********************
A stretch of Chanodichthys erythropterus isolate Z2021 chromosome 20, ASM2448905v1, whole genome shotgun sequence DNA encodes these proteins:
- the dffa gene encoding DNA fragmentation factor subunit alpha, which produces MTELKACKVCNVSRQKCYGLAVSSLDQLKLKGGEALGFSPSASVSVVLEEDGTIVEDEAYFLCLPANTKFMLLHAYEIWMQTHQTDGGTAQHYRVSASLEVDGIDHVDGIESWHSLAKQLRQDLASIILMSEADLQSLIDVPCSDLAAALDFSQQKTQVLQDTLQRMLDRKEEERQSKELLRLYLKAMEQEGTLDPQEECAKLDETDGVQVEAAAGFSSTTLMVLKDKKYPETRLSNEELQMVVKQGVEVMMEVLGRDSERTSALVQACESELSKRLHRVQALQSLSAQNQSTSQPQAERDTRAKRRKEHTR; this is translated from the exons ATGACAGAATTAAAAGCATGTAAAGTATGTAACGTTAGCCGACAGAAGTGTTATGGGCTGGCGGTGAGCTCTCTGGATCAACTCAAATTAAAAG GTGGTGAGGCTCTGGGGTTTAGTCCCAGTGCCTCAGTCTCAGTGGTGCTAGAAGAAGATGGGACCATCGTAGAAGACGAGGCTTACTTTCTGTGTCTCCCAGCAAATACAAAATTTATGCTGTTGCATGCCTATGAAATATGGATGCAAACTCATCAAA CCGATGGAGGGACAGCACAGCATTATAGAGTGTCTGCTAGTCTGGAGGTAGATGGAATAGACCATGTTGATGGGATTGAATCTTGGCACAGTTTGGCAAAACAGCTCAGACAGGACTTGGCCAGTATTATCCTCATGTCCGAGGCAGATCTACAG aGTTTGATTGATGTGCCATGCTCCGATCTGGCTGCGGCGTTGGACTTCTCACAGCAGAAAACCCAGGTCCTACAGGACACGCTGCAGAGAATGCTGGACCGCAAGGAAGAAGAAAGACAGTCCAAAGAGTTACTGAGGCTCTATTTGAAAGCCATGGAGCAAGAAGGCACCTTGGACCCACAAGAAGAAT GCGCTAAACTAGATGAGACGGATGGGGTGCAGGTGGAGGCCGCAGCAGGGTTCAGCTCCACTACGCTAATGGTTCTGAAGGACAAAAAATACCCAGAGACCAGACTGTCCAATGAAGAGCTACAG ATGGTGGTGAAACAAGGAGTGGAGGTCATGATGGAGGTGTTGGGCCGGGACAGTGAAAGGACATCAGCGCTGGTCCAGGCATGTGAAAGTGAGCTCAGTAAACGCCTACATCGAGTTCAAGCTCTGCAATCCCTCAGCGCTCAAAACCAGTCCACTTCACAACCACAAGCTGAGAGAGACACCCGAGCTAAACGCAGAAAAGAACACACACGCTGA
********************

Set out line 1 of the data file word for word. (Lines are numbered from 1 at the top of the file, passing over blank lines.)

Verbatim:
A stretch of Chanodichthys erythropterus isolate Z2021 chromosome 20, ASM2448905v1, whole genome shotgun sequence DNA encodes these proteins: